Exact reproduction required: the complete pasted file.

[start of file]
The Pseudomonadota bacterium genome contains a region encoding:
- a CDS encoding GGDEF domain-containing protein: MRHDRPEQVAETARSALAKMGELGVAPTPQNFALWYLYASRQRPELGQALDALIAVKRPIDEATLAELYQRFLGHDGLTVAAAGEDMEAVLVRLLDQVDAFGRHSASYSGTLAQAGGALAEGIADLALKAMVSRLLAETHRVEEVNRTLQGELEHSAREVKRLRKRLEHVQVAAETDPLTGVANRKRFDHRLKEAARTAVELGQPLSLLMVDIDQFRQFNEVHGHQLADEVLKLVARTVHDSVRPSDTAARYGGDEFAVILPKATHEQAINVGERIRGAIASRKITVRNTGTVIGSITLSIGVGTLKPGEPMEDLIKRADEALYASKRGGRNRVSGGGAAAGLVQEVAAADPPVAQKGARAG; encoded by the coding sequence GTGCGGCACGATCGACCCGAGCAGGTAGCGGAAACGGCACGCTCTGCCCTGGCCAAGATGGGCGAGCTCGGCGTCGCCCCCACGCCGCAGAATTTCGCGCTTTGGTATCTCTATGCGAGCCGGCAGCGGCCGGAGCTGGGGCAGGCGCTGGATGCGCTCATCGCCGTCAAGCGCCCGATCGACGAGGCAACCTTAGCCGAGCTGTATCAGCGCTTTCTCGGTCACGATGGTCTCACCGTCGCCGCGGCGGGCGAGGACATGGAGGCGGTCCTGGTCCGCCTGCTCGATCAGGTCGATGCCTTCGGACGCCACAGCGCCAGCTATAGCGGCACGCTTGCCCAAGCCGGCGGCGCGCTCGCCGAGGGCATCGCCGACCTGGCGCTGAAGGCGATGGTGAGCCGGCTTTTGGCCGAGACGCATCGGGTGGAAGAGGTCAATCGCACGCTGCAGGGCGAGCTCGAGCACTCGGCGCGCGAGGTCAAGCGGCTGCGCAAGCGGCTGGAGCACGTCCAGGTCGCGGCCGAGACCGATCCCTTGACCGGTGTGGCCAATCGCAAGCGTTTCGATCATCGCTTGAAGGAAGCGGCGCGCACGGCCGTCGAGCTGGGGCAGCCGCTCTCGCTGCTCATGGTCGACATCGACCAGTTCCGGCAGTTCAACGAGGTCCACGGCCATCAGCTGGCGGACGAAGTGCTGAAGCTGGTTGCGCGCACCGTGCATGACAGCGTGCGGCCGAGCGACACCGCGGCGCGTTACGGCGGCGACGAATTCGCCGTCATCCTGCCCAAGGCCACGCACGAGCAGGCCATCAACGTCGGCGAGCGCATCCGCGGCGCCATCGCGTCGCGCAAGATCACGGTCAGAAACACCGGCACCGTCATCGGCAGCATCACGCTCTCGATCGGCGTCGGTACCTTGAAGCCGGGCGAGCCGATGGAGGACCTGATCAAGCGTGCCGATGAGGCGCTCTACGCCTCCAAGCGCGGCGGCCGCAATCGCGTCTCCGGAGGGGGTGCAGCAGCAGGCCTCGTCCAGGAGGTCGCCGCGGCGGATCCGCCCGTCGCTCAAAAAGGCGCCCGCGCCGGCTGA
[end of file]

The Pseudomonadota bacterium genome contains a region encoding:
- a CDS encoding GGDEF domain-containing protein: MRHDRPEQVAETARSALAKMGELGVAPTPQNFALWYLYASRQRPELGQALDALIAVKRPIDEATLAELYQRFLGHDGLTVAAAGEDMEAVLVRLLDQVDAFGRHSASYSGTLAQAGGALAEGIADLALKAMVSRLLAETHRVEEVNRTLQGELEHSAREVKRLRKRLEHVQVAAETDPLTGVANRKRFDHRLKEAARTAVELGQPLSLLMVDIDQFRQFNEVHGHQLADEVLKLVARTVHDSVRPSDTAARYGGDEFAVILPKATHEQAINVGERIRGAIASRKITVRNTGTVIGSITLSIGVGTLKPGEPMEDLIKRADEALYASKRGGRNRVSGGGAAAGLVQEVAAADPPVAQKGARAG; encoded by the coding sequence GTGCGGCACGATCGACCCGAGCAGGTAGCGGAAACGGCACGCTCTGCCCTGGCCAAGATGGGCGAGCTCGGCGTCGCCCCCACGCCGCAGAATTTCGCGCTTTGGTATCTCTATGCGAGCCGGCAGCGGCCGGAGCTGGGGCAGGCGCTGGATGCGCTCATCGCCGTCAAGCGCCCGATCGACGAGGCAACCTTAGCCGAGCTGTATCAGCGCTTTCTCGGTCACGATGGTCTCACCGTCGCCGCGGCGGGCGAGGACATGGAGGCGGTCCTGGTCCGCCTGCTCGATCAGGTCGATGCCTTCGGACGCCACAGCGCCAGCTATAGCGGCACGCTTGCCCAAGCCGGCGGCGCGCTCGCCGAGGGCATCGCCGACCTGGCGCTGAAGGCGATGGTGAGCCGGCTTTTGGCCGAGACGCATCGGGTGGAAGAGGTCAATCGCACGCTGCAGGGCGAGCTCGAGCACTCGGCGCGCGAGGTCAAGCGGCTGCGCAAGCGGCTGGAGCACGTCCAGGTCGCGGCCGAGACCGATCCCTTGACCGGTGTGGCCAATCGCAAGCGTTTCGATCATCGCTTGAAGGAAGCGGCGCGCACGGCCGTCGAGCTGGGGCAGCCGCTCTCGCTGCTCATGGTCGACATCGACCAGTTCCGGCAGTTCAACGAGGTCCACGGCCATCAGCTGGCGGACGAAGTGCTGAAGCTGGTTGCGCGCACCGTGCATGACAGCGTGCGGCCGAGCGACACCGCGGCGCGTTACGGCGGCGACGAATTCGCCGTCATCCTGCCCAAGGCCACGCACGAGCAGGCCATCAACGTCGGCGAGCGCATCCGCGGCGCCATCGCGTCGCGCAAGATCACGGTCAGAAACACCGGCACCGTCATCGGCAGCATCACGCTCTCGATCGGCGTCGGTACCTTGAAGCCGGGCGAGCCGATGGAGGACCTGATCAAGCGTGCCGATGAGGCGCTCTACGCCTCCAAGCGCGGCGGCCGCAATCGCGTCTCCGGAGGGGGTGCAGCAGCAGGCCTCGTCCAGGAGGTCGCCGCGGCGGATCCGCCCGTCGCTCAAAAAGGCGCCCGCGCCGGCTGA